From Craig Thompson I actually think Habibi is even better (which is a huge thing as Blanket is a must read already!)


#29

I’d probably agree – Habibi could be a pretty intimidating tome though if you aren’t already on board with Craig Thompson :wink:


#30

I’ve heard nothing but great things about Saga, but I’m not quite sure it’s up my alley.

That said, I’ve also heard The Wicked and The Devine was great, but no one ever explained the plot vehicle to me – sounds great! Think I’ll pick up the trade paperback tonight :slight_smile:


#31

Really? Well I wouldn’t know, I’ve read too much of those to imagine how it’d feel to be a newcomer, I’m super-biased you might be right ^^

To fit with the subject and not flood for no reason, I really like this

It’s a french classic, adapted from a novel by Alexis Tolstoï and it’s pretty great, the painting technique is beautiful and the story telling is marvellous even though it kind of lose itself around the end (the novel’s not that great so that might be why), I really think it’s worth reading.

I also like a lot Thomas Ott work, it’s kinda bleak, but it’s also very pure and raw, there’s a lot of power in what he draws.

http://www.lassociation.fr/fr_FR/#!catalogue/auteurs/o/open-auteur/3738

http://www.tott.ch/

73304-23-4153-6-96-8 (yes it’s the graphic novel title) is a personnal favorite but it’s worth checking his other things


#32

Is there any English translation of Ibiscus? I couldn’t find one from a brief search. I looked into the interior artwork; it looks quite good.


#33

i liked “numer” a lot.

in a smiliar way, all (!) marc-antoine matthieu comics are incredible. always extremely abstract and philosophical, always with a weird twist (sometimes even in the way to comic is manufactured; parts of pages missing, inlays etc) – yet never many words. i only know of german and french versions and “der ursprung” is my favorite.

another one i completely love was “stigmata” by mattotti. it’s about a drunkard who awakens with bleeding hands. it’s beautiful, yet very very dark. (and was reissued several years ago)


#34

Any good cyberpunk kicking about? Been reading neuromancer, snow crash, avery cates series, takeshi kovacs series lately. No idea where to look for graphic novels in same genre.


#35

Apparently Humble Bundle is now giving away a free comic every single day. You can access it if you scroll down the page a bit (in the top link of the post I’m replying to). It will continue for 14 days. And all 14 comics will be included for anyone who has already made a purchase.


#36

-appologies the late reply,

-re: moebius… Arzach… would be the one I’d suggest… not least for the it generated when first released… circa…? 60’s ( ? ) nothing quite like it before… pretty influential… there’s so much else too, his journals, sketches and personal projects are the most interesting to me… -any collections along those lines would be worthwhile, quite a bit has been reprinted in paperback… . I think the airtight garage ( garage hermetic ) reissues are a bit like a collected works for the narrative stoy based stuff… the few I have include little side tales and musings… even the really rough scrawls are memorable… moebius can sugest so much with so little. I dig the detour -an autobiographical account of a family vacation with a few embellishments… is also in arzach reprint …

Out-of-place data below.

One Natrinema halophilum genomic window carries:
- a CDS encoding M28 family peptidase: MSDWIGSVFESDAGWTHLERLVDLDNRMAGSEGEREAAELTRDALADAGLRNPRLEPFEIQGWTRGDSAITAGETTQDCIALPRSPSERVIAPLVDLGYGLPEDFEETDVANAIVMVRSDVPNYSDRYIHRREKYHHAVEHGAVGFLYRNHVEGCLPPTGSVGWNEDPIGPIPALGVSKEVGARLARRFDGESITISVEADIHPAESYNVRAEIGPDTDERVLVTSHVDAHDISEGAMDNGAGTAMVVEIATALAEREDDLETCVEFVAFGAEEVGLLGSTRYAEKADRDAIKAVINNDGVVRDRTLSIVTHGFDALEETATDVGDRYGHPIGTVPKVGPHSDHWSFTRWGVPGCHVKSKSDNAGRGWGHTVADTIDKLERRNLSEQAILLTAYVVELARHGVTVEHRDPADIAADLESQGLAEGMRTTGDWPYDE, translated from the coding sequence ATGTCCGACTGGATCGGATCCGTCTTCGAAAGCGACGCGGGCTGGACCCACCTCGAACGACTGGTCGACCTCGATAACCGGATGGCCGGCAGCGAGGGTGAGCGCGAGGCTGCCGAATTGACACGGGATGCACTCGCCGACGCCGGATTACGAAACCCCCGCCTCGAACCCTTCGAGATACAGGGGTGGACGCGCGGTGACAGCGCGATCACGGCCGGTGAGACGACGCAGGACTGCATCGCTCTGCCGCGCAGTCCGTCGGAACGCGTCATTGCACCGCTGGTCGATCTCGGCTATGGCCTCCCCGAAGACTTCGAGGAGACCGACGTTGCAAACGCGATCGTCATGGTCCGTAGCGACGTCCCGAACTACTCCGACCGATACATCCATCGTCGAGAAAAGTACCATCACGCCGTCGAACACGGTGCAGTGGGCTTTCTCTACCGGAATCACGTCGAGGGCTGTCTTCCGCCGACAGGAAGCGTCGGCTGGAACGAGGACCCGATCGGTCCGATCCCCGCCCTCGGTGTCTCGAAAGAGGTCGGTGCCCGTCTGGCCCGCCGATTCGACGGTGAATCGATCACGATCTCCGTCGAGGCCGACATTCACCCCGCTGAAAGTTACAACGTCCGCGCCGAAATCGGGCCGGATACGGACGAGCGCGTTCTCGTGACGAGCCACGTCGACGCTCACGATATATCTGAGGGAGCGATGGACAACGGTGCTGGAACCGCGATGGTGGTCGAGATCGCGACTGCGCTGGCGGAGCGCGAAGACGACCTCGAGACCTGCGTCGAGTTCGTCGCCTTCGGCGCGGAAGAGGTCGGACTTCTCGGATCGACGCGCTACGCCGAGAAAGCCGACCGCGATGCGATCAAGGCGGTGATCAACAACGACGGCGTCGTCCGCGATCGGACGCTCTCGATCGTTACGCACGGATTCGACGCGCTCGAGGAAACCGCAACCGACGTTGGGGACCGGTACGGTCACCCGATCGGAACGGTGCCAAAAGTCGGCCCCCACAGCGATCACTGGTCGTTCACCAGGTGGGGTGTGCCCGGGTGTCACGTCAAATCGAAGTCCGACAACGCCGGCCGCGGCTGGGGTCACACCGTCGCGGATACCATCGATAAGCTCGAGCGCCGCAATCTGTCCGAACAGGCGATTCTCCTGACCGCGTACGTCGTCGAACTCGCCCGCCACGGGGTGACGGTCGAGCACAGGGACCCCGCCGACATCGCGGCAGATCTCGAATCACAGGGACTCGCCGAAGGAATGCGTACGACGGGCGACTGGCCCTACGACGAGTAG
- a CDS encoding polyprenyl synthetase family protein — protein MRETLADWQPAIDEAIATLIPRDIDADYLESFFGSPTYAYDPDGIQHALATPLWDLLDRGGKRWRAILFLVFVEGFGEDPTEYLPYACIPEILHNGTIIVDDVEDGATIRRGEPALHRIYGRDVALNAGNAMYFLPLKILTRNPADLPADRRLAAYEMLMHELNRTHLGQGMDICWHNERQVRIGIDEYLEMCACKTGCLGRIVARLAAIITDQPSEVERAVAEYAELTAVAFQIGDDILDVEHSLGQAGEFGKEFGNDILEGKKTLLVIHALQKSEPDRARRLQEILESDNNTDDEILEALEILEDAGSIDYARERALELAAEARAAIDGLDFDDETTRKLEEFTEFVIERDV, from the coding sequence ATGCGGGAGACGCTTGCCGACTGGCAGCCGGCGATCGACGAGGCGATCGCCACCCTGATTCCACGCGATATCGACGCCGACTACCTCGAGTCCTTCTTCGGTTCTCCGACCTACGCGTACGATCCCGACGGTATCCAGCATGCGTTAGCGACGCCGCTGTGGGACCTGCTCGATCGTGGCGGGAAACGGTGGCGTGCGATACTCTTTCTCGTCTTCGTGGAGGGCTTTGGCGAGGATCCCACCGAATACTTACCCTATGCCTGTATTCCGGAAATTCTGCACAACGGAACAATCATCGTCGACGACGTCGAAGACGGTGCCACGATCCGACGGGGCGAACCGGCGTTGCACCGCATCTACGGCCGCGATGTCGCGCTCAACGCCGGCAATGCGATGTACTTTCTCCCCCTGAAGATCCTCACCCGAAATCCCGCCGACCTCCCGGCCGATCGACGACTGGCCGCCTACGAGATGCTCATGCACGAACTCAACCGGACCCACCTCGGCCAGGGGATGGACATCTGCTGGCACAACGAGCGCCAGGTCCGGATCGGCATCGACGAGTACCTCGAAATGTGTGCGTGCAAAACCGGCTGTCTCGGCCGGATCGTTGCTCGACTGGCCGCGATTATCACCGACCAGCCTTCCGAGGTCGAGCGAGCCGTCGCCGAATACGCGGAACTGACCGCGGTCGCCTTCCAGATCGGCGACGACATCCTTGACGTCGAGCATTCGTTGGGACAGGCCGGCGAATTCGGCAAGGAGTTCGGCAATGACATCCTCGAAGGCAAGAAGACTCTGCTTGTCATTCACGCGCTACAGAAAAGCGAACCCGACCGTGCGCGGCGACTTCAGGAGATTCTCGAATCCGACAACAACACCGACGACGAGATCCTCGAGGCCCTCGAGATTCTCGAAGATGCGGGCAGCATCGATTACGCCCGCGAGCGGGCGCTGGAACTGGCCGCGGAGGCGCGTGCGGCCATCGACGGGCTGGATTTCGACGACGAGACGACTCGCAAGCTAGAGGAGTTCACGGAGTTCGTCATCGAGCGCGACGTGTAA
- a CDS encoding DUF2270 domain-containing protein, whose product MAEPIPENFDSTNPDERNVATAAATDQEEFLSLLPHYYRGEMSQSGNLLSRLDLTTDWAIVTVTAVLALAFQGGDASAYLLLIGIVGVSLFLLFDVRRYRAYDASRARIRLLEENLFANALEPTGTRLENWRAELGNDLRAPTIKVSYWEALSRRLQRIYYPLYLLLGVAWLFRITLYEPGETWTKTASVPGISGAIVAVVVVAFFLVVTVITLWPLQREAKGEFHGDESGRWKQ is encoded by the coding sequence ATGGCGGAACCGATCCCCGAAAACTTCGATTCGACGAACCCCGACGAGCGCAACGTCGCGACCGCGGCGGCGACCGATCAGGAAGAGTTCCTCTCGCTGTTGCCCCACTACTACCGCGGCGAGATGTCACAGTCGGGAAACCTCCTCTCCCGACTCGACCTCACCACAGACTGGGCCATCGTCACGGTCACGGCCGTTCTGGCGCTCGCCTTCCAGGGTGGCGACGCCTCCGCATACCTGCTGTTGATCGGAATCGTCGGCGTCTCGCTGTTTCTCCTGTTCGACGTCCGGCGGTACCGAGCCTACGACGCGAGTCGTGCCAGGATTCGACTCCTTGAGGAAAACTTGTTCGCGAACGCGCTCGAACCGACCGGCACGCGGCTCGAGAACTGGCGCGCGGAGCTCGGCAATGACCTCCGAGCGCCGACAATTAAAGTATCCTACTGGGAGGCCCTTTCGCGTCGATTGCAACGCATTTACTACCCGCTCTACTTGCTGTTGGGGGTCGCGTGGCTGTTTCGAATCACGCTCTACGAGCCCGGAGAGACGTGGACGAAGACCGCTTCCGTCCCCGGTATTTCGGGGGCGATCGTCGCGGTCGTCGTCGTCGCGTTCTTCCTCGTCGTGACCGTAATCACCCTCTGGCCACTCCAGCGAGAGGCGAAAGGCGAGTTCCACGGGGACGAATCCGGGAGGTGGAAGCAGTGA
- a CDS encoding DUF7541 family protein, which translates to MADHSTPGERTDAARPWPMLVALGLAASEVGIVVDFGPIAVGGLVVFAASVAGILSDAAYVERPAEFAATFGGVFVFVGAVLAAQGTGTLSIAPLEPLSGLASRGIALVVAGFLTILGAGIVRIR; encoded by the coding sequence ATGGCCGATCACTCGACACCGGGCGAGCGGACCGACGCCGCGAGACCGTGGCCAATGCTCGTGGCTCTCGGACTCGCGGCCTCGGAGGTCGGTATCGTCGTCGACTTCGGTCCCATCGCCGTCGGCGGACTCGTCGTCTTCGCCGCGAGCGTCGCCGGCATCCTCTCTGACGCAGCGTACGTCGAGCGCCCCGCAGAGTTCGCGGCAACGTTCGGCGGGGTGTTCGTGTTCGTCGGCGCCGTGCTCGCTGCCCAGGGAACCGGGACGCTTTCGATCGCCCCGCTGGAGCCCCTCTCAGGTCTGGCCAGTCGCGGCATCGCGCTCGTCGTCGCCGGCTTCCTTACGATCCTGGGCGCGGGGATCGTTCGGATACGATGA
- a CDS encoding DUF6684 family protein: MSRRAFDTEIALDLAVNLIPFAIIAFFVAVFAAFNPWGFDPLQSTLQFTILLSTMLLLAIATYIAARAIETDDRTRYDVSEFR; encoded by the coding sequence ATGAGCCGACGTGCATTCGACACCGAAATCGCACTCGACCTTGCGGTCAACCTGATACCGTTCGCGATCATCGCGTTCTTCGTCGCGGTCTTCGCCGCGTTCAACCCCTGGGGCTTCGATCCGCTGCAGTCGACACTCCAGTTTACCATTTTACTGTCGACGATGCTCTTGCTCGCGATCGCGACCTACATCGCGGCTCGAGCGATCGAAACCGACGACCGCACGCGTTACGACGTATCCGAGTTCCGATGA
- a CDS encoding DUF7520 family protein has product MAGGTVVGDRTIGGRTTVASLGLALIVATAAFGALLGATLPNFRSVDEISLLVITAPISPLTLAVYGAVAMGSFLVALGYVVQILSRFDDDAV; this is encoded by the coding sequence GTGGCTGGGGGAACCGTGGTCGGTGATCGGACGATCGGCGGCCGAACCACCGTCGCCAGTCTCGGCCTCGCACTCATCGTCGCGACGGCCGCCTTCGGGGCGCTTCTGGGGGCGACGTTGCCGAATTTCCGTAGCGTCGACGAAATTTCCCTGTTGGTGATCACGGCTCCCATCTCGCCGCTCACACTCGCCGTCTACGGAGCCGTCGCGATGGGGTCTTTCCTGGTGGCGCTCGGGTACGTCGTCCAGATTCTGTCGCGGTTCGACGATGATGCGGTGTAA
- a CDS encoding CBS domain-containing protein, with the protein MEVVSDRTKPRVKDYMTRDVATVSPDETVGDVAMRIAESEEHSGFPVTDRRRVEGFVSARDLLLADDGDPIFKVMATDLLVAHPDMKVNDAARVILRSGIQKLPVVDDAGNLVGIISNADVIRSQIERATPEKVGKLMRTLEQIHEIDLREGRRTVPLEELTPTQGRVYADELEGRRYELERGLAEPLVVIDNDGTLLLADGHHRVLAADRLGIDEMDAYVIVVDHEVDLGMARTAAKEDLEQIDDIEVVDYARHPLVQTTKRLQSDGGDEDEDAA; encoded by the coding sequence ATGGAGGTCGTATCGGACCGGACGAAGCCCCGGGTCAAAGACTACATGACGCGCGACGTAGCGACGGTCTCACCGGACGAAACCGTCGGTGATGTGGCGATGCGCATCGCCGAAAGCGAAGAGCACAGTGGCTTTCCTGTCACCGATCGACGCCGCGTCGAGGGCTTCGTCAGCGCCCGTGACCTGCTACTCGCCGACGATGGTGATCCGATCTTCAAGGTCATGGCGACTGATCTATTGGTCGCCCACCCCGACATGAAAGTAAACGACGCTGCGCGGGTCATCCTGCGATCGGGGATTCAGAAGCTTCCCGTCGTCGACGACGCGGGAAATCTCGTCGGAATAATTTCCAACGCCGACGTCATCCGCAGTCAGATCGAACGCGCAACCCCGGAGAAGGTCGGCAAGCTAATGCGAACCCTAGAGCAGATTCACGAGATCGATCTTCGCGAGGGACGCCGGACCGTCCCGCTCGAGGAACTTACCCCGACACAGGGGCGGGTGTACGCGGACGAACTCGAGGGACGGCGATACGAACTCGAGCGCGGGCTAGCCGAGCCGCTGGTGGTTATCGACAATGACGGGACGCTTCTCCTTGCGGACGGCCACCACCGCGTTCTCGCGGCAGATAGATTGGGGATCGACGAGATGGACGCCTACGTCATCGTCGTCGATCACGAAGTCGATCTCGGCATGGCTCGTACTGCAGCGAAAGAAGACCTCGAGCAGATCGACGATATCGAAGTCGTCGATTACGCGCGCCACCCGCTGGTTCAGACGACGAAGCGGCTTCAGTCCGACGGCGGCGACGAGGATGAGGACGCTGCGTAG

re: Tan, - tales of outer suburbia is great… the arrival of course and then there’s the lost thing, the red tree and the rabbits marketed for kids though worthwhile at any age ) …there’s also this film version of the lost thing which is cool. link

While mentioning -unintentionally- mostly wordless comics / stories I’d be remiss if I didn’t chip in a few cents for jim woodring and FRANK… they’re priceless. so creepish-cool and beguiling ( just looked that word up for some reason and I think it fits: " charming or enchanting, often in a deceptive way: " ) -strangely insightful I’m less sure of… still, I’ll let it be cause in some sense they are, or might be. maybe.

also: I just found this animation -one of my fav’s only it’s alllive… in glorious black and white.


#37

Thank you for all the thoughts.

Looked briefly into Arzach, and that does look like a pretty good entry point into Moebius.

The Tan film was something I just became aware of recently. Didn’t expect it to be so readily available for viewing. I’ll check that out as well.


#38

Well apparently there’s no translation! That’s a shame really :-/ http://viksallpurpose.blogspot.fr/2015/09/comics-that-should-be-translated-ibicus.html


#39

Cheers for the heads up on saga. Really enjoying this.


#40

For cyberpunk stuff I’d definitely recommend Channel Zero by Brian Wood & Becky Cloonan, as well as Transmetropolitan by Warren Ellis. Both have collected editions out now fairly affordably.

I prefer Channel Zero of the two, but I think I’m in the minority there. Transmet is definitely considered a classic.